Written and Illustrated by Will Eisner
Essays and Appreciations by Dave Gibbons,
Denis Kitchen, John Lind, Frank Miller,
Vivek J. Tiwary, Denny O’Neil, Stan Sakai,
Mark Schultz, Steve Rude, Jill Thompson,
Eric Shanower, Trina Robbins, Howard Cruise
Published by Dark Horse Comics
The original edition of Will Eisner’s A Contract with God hit the discriminating comics reader like a ton of bricks on its original 1978 publication.
The comic book industry was going through a rough period, with pretentiousness more often being the result of what some creators had hoped would be perceived as more mature, adult fare. The industry wanted to show it had grown up but it didn’t seem to quite know how.
Then Will Eisner, the old master, back in the thick of things with Spirit reprints for much of the decade, showed everyone how it was done…like—as the kids say today—a boss!
One of only a handful of books to that point actually created to be a “graphic novel” rather than just reprinted comic books, A Contract with God and Other Tenement Stories was surprisingly not a novel at all but rather a collection of short stories all based around the same New York neighborhood.
But that was then and this is now.
Eisner created many more graphic novels throughout the remaining years of his life, each uniquely masterful but none with quite the impact of that first one. Thanks to Dark Horse, we now have A Contract With God—Curator’s Edition, a thick collection reprinting the original in pencil form, the better to study the master’s technique. The heart-wrenching true to life stories are all back and they still pack their punches even in today’s topsy-turvy world but this is an artist’s showcase if ever there was one.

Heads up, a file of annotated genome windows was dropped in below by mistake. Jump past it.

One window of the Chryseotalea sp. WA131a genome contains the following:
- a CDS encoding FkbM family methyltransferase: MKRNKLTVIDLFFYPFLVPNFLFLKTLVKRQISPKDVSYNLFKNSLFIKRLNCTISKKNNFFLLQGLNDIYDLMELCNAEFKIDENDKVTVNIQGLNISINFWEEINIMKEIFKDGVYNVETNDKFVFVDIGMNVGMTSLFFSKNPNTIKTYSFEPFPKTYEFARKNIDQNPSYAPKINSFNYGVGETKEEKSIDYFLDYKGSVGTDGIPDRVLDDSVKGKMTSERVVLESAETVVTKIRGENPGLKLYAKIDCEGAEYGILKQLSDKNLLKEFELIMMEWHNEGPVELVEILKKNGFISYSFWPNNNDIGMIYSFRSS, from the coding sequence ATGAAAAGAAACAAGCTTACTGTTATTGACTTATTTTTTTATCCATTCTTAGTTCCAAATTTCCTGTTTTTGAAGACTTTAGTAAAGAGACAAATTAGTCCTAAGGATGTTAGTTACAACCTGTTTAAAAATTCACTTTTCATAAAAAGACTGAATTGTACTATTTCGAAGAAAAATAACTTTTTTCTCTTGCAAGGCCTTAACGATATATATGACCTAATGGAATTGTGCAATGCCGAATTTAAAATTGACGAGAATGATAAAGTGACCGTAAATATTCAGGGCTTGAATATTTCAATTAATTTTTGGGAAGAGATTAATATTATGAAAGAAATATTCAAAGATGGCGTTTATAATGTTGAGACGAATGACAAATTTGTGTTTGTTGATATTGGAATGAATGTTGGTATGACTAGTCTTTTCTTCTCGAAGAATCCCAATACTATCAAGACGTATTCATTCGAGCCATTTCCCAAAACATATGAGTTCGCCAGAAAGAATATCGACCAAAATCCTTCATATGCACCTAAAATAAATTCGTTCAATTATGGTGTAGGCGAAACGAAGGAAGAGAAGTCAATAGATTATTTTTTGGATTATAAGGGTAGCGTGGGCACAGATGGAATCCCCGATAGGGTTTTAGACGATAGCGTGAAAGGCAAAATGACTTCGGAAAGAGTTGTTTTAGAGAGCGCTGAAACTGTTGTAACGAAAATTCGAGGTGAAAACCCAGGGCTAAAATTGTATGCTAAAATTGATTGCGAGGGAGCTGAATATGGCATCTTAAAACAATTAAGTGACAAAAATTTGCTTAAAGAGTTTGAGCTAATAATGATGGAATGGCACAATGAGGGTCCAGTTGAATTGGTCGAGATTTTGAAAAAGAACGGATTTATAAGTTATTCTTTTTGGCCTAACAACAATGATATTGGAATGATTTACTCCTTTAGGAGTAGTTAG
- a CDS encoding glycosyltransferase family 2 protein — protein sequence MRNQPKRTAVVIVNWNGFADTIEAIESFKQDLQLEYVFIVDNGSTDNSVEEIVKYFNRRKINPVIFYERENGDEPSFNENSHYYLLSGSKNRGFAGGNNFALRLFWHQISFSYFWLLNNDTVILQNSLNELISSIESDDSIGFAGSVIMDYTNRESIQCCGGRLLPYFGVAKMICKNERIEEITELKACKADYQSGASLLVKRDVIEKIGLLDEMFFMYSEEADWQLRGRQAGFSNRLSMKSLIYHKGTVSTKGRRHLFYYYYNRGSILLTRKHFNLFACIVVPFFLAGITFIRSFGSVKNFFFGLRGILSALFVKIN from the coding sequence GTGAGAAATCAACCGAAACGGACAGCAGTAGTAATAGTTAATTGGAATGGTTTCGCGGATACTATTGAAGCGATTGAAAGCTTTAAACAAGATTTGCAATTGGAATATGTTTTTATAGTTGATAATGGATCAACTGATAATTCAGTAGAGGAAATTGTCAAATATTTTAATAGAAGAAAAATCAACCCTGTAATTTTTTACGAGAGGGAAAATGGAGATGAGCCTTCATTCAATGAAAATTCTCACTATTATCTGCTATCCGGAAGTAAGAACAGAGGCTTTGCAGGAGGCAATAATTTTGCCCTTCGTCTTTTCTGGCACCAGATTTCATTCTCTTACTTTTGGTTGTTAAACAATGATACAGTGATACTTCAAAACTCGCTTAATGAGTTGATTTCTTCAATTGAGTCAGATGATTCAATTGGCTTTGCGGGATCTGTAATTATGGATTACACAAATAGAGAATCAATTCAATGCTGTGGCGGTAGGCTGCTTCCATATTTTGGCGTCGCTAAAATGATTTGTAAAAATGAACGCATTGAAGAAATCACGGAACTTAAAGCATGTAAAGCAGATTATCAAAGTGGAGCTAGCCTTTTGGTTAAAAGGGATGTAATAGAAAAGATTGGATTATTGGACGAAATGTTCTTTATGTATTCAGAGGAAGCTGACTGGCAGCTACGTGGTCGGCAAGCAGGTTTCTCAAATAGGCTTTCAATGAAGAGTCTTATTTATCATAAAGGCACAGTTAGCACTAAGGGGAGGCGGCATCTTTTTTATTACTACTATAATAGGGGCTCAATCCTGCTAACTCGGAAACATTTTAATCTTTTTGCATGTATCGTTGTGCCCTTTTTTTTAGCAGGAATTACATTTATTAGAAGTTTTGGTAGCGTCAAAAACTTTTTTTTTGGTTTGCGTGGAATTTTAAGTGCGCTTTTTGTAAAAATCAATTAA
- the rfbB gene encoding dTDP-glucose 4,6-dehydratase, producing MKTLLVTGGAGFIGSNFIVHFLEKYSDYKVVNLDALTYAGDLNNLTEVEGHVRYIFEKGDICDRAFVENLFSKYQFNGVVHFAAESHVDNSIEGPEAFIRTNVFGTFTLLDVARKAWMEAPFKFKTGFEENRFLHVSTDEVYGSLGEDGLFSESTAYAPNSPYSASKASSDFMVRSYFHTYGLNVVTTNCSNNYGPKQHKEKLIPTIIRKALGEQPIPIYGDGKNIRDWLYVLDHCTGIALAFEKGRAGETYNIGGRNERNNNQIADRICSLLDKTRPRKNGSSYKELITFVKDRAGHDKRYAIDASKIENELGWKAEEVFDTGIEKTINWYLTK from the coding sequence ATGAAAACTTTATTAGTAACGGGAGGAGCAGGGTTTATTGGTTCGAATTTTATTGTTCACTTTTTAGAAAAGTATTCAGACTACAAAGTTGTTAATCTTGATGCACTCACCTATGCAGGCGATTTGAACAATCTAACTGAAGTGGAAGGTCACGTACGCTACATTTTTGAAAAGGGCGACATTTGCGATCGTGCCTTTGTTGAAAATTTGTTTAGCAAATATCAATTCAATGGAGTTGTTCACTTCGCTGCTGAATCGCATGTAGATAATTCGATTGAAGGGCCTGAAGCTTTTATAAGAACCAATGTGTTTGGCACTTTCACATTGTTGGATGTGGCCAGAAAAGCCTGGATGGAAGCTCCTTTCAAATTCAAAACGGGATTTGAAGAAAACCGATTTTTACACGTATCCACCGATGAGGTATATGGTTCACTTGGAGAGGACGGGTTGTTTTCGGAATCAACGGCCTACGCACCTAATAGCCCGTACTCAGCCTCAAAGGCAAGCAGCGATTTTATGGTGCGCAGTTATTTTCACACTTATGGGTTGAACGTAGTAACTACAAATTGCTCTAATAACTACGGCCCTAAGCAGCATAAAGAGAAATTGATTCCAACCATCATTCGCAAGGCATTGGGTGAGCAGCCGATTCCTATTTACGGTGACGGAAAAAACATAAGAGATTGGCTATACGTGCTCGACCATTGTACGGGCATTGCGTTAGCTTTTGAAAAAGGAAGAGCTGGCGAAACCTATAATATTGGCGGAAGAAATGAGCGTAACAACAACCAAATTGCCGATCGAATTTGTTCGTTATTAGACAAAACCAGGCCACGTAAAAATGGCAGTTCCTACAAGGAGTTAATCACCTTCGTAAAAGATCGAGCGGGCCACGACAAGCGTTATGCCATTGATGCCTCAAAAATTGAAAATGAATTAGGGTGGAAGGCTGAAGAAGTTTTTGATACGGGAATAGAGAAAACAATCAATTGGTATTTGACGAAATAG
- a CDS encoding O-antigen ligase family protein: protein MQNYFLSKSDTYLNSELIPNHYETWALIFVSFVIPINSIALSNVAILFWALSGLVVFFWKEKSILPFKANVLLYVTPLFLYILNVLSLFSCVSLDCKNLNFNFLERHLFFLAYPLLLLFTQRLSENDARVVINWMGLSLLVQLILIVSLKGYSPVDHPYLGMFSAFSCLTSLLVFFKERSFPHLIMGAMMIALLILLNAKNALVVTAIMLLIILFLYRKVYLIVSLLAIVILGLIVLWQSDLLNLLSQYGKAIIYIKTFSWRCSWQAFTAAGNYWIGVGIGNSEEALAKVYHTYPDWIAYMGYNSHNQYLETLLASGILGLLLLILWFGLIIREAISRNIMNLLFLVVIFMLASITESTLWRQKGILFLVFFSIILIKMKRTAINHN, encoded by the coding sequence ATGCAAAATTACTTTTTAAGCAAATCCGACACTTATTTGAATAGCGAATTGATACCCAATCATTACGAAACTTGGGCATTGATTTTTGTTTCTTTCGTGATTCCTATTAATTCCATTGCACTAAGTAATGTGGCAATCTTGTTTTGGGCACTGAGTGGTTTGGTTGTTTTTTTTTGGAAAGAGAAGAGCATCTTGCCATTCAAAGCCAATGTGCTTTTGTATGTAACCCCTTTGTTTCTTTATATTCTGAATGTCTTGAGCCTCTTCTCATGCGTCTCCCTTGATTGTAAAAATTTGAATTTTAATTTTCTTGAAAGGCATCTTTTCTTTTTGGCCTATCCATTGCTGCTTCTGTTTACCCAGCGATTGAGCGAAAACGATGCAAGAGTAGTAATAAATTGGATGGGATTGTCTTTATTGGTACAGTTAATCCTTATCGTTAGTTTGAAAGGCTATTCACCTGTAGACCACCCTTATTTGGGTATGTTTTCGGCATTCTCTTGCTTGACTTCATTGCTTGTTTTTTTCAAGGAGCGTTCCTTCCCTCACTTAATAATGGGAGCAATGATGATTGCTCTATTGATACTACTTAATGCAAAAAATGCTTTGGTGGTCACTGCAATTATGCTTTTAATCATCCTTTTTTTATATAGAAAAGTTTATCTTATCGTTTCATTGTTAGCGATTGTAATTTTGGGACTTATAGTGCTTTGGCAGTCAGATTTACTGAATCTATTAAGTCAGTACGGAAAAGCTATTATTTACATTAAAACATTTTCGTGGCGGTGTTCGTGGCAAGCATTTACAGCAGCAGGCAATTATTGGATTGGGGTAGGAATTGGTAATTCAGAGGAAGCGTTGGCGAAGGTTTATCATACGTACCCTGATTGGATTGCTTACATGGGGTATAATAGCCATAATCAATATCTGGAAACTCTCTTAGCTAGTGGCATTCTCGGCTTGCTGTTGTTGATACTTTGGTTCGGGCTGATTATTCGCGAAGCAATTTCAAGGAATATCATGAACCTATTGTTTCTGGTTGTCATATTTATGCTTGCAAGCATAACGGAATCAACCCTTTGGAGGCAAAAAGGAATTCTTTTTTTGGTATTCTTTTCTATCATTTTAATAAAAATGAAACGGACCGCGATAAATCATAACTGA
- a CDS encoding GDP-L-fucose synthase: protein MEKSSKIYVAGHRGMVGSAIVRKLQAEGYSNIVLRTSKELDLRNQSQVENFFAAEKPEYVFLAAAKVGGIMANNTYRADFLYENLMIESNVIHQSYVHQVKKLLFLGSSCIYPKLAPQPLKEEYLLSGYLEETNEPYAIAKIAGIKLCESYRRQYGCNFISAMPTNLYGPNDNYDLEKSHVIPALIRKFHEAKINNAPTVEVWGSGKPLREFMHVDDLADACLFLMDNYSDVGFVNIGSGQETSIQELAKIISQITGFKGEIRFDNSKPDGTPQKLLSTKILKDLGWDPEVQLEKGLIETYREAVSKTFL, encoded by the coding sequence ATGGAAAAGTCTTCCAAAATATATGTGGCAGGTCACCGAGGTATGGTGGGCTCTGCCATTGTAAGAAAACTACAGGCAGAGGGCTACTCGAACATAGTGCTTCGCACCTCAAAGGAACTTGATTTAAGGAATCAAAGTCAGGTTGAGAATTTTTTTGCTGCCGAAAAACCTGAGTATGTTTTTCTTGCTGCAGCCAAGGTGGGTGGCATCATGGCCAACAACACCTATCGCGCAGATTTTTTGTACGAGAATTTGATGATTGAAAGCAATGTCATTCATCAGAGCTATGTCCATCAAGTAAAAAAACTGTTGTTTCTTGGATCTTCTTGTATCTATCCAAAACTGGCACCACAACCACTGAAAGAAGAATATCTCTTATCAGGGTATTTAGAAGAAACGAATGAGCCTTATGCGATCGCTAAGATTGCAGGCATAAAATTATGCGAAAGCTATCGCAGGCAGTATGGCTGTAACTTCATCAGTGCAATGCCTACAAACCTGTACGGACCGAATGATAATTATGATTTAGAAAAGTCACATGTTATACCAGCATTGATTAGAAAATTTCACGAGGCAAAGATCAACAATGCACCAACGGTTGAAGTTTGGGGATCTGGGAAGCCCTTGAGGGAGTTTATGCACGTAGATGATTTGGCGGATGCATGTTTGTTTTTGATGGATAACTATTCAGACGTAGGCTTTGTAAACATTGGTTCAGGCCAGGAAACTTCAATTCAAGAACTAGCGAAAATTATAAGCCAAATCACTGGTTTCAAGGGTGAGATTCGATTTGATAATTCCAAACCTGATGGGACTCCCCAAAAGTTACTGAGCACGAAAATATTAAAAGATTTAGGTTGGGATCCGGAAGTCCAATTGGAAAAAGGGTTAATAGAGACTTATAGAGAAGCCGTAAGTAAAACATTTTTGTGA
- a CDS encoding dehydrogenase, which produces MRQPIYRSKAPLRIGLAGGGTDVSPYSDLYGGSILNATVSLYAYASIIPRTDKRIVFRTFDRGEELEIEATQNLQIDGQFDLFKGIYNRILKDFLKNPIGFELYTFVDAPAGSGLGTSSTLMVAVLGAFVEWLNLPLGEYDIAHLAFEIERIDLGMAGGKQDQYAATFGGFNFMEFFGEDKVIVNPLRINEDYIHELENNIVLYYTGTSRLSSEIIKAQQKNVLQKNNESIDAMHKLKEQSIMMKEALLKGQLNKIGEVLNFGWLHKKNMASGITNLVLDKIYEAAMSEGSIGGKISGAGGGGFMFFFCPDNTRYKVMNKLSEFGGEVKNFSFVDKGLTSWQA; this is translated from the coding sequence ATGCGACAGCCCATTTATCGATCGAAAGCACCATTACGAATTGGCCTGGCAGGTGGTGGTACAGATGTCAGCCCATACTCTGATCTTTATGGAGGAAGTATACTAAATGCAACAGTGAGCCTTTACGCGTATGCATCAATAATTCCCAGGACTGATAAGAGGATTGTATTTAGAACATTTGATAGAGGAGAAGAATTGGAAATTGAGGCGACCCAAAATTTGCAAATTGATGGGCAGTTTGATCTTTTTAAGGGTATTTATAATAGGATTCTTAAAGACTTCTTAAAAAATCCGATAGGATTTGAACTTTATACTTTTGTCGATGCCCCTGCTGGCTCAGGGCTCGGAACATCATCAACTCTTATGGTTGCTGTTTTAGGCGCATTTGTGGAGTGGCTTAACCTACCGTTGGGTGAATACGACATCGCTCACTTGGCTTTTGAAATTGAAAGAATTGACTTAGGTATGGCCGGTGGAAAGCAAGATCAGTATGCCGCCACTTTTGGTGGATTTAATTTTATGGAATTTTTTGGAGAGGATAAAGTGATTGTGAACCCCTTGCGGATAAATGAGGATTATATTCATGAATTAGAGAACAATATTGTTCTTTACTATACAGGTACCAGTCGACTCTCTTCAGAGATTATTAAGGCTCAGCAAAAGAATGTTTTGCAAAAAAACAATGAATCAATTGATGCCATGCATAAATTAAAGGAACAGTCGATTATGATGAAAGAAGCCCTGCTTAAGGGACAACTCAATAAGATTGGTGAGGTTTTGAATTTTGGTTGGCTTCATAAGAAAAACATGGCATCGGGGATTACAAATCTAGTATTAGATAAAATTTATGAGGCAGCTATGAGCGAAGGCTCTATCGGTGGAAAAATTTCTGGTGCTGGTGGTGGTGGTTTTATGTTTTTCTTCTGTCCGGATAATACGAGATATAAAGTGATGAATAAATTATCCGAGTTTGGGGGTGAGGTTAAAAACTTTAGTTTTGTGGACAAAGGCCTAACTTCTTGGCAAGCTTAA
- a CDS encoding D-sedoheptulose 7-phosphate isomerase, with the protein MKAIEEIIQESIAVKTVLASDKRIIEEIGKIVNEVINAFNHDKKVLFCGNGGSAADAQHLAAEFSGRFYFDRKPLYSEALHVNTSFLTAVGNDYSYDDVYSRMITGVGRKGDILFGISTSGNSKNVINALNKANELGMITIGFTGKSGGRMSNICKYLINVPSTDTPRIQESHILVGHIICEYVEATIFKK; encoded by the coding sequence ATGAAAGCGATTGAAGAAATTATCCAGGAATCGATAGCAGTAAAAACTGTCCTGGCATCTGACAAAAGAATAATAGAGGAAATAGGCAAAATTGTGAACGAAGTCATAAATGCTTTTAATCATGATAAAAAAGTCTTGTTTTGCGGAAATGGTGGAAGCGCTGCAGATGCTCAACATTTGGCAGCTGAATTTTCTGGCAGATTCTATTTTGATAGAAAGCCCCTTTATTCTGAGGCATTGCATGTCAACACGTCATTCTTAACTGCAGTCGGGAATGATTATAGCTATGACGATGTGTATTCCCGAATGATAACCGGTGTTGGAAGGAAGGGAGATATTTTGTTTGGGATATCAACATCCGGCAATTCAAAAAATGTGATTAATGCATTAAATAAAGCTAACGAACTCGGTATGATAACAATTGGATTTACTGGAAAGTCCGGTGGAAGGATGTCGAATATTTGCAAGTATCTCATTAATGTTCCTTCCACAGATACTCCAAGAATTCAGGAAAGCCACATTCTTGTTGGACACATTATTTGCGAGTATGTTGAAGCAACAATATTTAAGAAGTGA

No one drew water like Eisner. The reader almost feels like he needs to dry off after several pages of Will’s rain-drenched panels. And architecture! No one ever drew buildings and stairs and stoops and hallways like Eisner, either.
Along with his own original 1978 Introduction and Denny O’ Neil’s Intro to the 1985 edition, we’re treated to a number of appreciations of Eisner’s skills in this volume from devotees including Frank Miller, Eric Shanower, Trina Robbins, Steve Rude, and award-winning Broadway producer Vivek Tiwary, most of them Eisner Award winners themselves.
As always, Denis Kitchen is the keeper of the Eisner flame and here provides more telling background info about various different versions and revisions of the book.
This particular collection also includes Vol. 2—the Inks, going through all the stories yet again only this time the way Eisner meant them to be seen, adding an extra layer of skill to the entire mix.
The stories aren’t fun. They’re filled with sadness and loss, with realistic violence and sex, with shattered dreams and everyday nightmares. But you’ll also find hope and admiration for the man who could bring this kind of book about with seemingly so little effort.
He’s been one for nearly eight decades now and Will Eisner clearly remains an inspiration to anyone and everyone who opens their eyes to the sheer craftsmanship and artistry he brought to the comics format.
Again, these are not fun stories in any sense of the word but if you’re a true comics lover, you can study these pages for hours and find LOADS of fun that way!